During the Swabian War the Confederation had already fought against the house of Habsburg-Austria and against the Swabian League. With the purchase of the Rotberg by Solothurn, the Landskron and its surrounding area once again became a bone of contention between the powers. Emperor Maximilian I of Habsburg intended to finally stem the Confederation’s expansionism. For that reason he supported the Reichs of Reichenstein. Under their guidance, the Landskron was converted into a fortress between 1515 and 1518.

More than half a century later the Baslers tried their luck. In around, 1570 the Reich family wanted to sell the castle to Basel. However, Habsburg-ruled Austria refused to give its approval. Ten years later the Habsburg family finally relented and signalled their willingness to give its blessing to a sale of the Landskron. However, Basel had lost its interest. The heyday of castles and the court knight culture had become a thing of the past. Wealthy townspeople and guilds had become the political movers and decision-makers.

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Information about the castle is available in three languages.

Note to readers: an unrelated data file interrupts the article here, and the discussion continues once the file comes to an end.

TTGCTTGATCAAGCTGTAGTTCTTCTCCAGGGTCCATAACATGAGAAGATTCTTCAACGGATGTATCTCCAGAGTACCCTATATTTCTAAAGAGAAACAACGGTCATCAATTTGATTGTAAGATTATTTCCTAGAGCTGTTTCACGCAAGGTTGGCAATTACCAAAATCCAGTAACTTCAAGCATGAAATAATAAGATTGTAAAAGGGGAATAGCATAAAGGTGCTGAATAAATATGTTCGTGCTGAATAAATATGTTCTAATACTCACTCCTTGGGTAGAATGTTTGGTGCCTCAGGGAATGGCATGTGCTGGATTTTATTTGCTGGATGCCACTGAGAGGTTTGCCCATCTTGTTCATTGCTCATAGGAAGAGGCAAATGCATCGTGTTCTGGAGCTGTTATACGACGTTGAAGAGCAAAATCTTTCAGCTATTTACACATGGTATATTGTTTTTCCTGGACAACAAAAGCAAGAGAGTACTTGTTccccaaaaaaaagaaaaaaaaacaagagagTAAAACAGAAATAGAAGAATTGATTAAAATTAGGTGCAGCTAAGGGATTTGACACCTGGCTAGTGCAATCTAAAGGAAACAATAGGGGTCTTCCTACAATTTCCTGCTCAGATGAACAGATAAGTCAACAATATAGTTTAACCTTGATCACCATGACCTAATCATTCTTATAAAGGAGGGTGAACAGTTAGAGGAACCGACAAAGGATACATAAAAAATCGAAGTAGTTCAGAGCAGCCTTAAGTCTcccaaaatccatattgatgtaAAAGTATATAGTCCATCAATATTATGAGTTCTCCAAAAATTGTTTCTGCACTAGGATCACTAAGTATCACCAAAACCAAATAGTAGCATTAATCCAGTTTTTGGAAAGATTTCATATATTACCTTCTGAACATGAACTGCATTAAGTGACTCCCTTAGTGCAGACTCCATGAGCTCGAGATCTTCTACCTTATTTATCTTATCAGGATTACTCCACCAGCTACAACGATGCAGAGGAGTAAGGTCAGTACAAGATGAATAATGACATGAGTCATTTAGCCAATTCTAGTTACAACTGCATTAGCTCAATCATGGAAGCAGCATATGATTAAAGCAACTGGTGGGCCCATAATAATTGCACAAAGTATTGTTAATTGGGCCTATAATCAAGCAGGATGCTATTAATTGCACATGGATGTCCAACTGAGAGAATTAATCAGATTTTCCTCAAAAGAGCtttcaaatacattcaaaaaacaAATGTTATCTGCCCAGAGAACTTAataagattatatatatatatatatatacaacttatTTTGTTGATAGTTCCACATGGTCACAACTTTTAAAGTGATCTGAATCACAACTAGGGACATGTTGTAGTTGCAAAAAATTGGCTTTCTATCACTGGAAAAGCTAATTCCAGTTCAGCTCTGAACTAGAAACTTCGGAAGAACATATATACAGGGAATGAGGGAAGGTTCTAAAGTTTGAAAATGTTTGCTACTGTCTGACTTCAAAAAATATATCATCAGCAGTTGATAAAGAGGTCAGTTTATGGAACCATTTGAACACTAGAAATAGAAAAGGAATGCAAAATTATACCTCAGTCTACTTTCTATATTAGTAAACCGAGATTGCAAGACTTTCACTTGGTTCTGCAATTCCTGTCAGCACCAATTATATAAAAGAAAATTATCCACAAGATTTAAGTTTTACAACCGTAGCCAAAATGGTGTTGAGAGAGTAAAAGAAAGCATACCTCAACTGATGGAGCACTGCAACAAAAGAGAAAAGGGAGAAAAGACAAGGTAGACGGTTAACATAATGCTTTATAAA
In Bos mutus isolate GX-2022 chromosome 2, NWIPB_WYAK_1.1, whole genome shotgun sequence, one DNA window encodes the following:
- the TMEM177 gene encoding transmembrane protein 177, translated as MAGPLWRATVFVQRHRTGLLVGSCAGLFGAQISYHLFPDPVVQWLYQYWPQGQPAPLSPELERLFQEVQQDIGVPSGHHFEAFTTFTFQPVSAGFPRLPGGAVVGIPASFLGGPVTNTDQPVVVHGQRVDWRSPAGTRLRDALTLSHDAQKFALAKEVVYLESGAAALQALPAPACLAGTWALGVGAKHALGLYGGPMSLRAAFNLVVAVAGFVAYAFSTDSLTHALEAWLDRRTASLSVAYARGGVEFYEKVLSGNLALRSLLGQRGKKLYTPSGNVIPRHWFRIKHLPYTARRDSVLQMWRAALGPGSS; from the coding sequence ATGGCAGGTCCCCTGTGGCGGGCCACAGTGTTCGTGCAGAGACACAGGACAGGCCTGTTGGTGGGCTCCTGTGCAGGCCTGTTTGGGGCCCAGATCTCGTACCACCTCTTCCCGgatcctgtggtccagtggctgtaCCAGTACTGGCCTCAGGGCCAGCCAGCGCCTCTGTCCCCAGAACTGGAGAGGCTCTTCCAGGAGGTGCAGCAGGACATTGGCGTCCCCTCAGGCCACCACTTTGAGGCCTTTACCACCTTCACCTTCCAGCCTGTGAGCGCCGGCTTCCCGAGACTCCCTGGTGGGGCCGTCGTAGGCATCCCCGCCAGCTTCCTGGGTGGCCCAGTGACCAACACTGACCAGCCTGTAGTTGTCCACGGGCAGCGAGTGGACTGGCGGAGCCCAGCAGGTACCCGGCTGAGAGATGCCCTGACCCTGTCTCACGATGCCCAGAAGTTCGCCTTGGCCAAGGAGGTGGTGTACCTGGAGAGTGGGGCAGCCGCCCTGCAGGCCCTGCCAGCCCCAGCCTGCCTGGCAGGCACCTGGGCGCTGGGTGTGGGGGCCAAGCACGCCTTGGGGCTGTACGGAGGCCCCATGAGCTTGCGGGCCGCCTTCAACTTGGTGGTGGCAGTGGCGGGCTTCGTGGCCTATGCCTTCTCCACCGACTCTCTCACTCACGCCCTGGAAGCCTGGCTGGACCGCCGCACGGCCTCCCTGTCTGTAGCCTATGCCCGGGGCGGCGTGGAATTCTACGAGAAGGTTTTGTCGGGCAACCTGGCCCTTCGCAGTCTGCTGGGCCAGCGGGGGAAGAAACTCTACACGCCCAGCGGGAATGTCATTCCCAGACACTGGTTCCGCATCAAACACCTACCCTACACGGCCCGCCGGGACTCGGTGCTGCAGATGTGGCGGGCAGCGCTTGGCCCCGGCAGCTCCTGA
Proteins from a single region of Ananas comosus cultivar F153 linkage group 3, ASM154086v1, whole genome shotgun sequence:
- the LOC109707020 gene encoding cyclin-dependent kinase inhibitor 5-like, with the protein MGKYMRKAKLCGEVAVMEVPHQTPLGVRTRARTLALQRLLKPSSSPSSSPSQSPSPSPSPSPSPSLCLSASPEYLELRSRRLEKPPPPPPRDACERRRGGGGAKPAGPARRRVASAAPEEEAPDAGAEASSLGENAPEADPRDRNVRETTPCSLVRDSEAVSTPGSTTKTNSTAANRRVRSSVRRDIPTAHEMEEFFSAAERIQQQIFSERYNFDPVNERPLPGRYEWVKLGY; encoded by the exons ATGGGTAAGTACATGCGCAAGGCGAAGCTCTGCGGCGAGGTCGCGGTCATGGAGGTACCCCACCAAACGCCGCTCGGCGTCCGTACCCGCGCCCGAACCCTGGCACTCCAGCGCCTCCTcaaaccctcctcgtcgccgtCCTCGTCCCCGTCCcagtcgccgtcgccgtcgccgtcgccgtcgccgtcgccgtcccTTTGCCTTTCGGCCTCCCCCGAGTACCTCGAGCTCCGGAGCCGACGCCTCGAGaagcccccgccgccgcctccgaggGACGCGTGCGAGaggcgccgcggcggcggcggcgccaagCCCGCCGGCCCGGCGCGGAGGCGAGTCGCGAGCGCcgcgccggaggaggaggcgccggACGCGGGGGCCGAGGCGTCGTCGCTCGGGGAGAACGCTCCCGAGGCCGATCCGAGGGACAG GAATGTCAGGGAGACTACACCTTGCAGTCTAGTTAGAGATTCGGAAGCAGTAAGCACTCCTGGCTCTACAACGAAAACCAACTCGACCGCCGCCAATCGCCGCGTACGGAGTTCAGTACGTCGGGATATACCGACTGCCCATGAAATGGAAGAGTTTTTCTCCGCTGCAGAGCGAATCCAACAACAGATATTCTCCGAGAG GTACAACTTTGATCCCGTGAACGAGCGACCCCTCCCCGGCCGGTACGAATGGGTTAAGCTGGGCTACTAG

The power struggle continued
Even between the 17th and the 19th century the Landskron continued to be a bone of contention and a theatre of war. Between 1618 and 1648, the Thirty Years War cut a swathe of devastation through Europe. In 1639 the Landskron, without a fight, went first into the hands of Sweden and then to its French allies. With the Peace of Westphalia, it was decided that the feudal rights should be returned to the Margrave of Baden; however, France refused to surrender the castle. It took until 1663 that the castle’s rightful owner was paid off with a fee. And the Reich family only received compensation in 1665.

Under the new French command, the Landskron once again was converted, by Sebastien Le Prestre de Vauban (1670-90). It became a garrison and military transhipment point. A state prison was added as well. There are numerous legends about its most prominent inmate, who went by the name Bernard Duvergez de Suobardon, from Louisiana. The young captain, son of a French engineer and born in New Orleans in 1737, was arrested and incarcerated in 1769, following orders by King Louis XV. Bernard had allegedly insulted leading state minister Etienne-François de Choiseul during a banquet.

Very soon the rumour started to spread that a woman had apparently been the reason for the dispute between courtier and bon vivant Duvergez and the minister. According to legend, she had been looking for her lover for twenty years before finally finding him imprisoned at the Landskron and organising his escape. In reality, however, there was no romantic happy-ending for Duvergez. After more than 20 years in prison he died, mentally deranged.